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Monday, May 2, 2022

NJ LGBTQ Attorney, Lesbian, Gay, Non-Binary, Non-Cisgender, LGBTQ Harassment and Discrimination in the Workplace Must Stop Now

I am an aggressive and compassionate employment law attorney who is experienced and successful in representing LGBTQ executives and in obtaining monetary compensation for their being subjected to harassment and discrimination. With the recent cultural bent and media propagation toward classical, archetypal anti-LGBTQ hate mongering, and anti-LGBTQ misinformation campaigns spread through certain news networks and social media, some LGBTQ persons are concerned it may lead to an increase in the harassment of LGBTQ persons in the workplace. In New Jersey, the Law Against Discrimination N.J.S.A. § 10:5-12 (LAD) protects NJ employees who are homosexual from harassment. The LAD added definitions and amendments that specifically bars discrimination based affectional orientation, sexual orientation, sex, gender identity or expression. Transgender, non-cisgender and non-binary persons are therefore protected under the LAD.

Legal Standards

Whether you are a top-tier executive or other employee, I am passionate about enforcing LGBTQ rights. The legal standard that New Jersey courts apply as to “reasonable person” in hostile work environment cases has an objective component and a subjective component. This standard of the “reasonable” person considers the perspective of one who possesses the same fundamental characteristics of a member who is in the same legally protected class as the plaintiff.

In cases discussing harassment in the workplace that involve gender, sexual orientation, affectional orientation, sex, and gender identity or expression, the legal standard applied in such cases employ a comparator standard from the viewpoint of a person who is a member of the same protected class as the plaintiff who filed the lawsuit. A male or female plaintiff who is alleging harassment based on sexual orientation, would be viewed through the lens of one in the same class, i.e., a male or female plaintiff of the same sexual orientation as the plaintiff.

Another example: if a male worker who is effeminate and gender fluid files a lawsuit under the LAD for illegal harassment because of his gender orientation, the court in applying the tests to see if the discrimination claim is valid, views the facts from the perspective of a male employee  who is effeminate and gender fluid.

Historically in  the majority of cases, the employment harassment discrimination plaintiff was a heterosexual woman being harassed by a man. If a male is alleging harassment for being a male, the only difference in the standard would be that a male plaintiff would have to allege conduct that a reasonable man would believe altered the conditions of his employment and created a working environment that was hostile to men.

Federal courts have used various forms of the objective reasonable person standard for lesbians and gays. Various courts have enunciated the “reasonable” person standard in harassment and hostile work environment cases going back to the 1990's, predominantly in the 9th Circuit to analyze Federal sexual harassment cases that were filed under Title VII of the 1964 Civil Rights Act, 42 U.S.C. § 2000e et seq. For example, in Muzzy v. Cahillane Motors, Inc., 434 mass. 409, 749 N.E 2nd 691, ( Mass. S. Jud. Ct. 2001), The plaintiff employee, a lesbian, sued her former employer, alleging that her boss, also a lesbian, sexually harassed her. The jury was instructed to evaluate the claim from the view of an objectively reasonable woman of lesbian orientation. The employee agreed to the instruction at the charge conference and failed to object to it at two later points. The court held that the jury instruction which told jurors to consider the case from the viewpoint of an employee who was an objectively reasonable woman of lesbian orientation.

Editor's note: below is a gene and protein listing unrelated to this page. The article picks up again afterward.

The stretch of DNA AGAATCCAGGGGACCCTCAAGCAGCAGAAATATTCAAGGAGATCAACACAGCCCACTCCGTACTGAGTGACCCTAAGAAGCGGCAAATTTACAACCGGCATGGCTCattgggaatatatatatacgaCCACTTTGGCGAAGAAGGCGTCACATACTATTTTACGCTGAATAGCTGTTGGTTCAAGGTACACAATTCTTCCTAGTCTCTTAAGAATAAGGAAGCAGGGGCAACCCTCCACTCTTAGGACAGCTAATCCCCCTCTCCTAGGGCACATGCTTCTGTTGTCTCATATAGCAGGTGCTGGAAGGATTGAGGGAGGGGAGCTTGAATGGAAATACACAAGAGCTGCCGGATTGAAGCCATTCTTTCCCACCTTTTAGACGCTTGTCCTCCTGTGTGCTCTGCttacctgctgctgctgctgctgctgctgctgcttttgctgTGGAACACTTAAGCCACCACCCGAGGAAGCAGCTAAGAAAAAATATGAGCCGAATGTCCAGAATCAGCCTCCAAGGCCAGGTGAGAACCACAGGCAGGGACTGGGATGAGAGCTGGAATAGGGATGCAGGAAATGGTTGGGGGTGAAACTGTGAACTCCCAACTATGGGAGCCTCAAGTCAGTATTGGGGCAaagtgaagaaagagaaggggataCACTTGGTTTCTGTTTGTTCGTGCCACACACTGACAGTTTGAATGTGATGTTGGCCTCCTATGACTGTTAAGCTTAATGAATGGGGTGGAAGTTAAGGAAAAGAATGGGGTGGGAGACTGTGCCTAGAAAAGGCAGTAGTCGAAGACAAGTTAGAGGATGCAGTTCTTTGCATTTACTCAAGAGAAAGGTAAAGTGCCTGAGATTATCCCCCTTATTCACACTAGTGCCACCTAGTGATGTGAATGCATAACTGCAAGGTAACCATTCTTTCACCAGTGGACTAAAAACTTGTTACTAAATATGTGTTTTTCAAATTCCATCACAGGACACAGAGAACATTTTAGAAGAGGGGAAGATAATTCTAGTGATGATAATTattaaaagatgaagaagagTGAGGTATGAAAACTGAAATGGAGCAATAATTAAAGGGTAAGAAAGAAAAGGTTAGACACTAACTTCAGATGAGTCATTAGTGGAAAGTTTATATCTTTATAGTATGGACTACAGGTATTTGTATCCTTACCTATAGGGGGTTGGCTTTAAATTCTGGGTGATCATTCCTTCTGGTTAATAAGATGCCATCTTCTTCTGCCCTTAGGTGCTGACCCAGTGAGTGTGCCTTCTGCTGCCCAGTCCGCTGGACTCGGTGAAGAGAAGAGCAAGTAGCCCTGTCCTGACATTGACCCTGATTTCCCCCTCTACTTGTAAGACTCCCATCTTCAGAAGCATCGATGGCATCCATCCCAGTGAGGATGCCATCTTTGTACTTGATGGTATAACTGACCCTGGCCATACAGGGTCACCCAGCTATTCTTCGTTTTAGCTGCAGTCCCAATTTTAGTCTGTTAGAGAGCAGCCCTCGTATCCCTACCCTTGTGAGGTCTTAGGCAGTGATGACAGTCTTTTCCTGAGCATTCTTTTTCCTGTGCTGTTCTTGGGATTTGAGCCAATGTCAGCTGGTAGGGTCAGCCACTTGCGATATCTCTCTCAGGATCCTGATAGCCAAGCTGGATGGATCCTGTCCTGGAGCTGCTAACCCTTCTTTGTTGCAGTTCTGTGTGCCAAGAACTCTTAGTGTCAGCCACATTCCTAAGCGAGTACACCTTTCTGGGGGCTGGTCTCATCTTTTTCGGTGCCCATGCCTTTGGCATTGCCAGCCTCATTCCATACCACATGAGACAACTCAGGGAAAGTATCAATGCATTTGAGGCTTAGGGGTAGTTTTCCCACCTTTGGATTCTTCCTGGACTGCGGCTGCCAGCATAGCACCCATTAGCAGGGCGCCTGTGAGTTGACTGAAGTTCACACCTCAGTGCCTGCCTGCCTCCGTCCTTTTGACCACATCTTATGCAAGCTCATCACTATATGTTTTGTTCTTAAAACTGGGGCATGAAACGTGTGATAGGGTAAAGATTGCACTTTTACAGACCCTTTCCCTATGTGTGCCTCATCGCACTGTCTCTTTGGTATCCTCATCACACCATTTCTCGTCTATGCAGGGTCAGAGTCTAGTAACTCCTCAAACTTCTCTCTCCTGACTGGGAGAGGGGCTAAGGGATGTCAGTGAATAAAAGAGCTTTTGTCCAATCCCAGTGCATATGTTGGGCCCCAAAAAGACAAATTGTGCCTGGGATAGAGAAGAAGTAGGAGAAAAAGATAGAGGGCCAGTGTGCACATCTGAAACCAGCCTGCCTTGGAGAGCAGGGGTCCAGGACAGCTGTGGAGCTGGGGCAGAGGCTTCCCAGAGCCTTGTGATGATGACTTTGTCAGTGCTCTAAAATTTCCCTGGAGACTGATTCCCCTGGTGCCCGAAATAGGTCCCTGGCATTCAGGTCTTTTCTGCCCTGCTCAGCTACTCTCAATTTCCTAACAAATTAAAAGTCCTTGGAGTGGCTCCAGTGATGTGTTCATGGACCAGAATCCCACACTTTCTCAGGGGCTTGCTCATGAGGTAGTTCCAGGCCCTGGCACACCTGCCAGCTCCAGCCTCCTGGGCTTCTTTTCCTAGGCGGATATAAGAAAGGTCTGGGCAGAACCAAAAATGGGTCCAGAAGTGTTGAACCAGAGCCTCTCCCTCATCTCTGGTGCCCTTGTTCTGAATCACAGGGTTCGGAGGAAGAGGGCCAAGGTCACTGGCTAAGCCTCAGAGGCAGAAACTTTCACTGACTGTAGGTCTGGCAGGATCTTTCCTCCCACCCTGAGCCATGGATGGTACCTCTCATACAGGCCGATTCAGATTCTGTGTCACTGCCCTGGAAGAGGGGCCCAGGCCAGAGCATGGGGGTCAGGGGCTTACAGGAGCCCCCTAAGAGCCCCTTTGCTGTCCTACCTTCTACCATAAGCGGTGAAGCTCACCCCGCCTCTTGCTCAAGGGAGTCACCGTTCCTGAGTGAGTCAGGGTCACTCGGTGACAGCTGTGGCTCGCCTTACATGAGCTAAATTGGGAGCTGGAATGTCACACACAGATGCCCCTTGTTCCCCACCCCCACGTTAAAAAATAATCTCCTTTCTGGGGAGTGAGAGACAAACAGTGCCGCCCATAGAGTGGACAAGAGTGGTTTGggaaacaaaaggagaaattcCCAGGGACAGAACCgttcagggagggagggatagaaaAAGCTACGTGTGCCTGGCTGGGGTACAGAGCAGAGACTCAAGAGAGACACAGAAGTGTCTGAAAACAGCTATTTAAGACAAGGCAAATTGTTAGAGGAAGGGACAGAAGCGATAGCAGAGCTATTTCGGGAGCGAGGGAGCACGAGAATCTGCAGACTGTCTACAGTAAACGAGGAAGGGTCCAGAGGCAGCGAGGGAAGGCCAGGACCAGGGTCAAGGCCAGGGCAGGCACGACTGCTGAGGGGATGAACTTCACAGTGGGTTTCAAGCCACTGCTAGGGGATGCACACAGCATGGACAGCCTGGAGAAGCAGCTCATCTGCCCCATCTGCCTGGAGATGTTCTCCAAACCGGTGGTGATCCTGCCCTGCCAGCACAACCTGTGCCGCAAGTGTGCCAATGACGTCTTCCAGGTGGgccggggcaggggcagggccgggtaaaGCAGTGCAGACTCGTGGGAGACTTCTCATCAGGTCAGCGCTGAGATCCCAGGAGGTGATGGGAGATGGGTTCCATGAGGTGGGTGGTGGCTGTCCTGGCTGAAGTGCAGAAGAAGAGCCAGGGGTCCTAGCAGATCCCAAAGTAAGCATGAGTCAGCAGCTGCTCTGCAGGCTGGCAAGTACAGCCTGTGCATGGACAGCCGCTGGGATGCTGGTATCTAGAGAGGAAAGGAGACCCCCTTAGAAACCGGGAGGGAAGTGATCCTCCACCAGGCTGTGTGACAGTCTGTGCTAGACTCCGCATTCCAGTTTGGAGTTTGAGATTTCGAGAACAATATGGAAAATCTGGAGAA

Don’t Sit on Your Rights

I am an aggressive and compassionate employment law attorney who is experienced and successful in representing LGBTQ executives other employees and in obtaining monetary compensation for their being subjected to discrimination. I have successfully represented LGBTQ employees who were either terminated or forced out of their employment because of the bias against them and was successful in recovering money for them. I have also been successful in obtaining monetary compensation for persons who experienced harassment because they were perceived to be gay but who were not gay.

If you are being subjected to such unlawful workplace discrimination, contact Hope A. Lang, Attorney at Law today for a free consultation.

New Jersey employment attorney, Hope A. Lang, Attorney at Law serves clients throughout the state, including Bergen, Middlesex, Essex, Hudson, Monmouth, Ocean, Union, Camden, Passaic, and Morris Counties with locations in Southern, Central, Western and Northern NJ to meet with clients.


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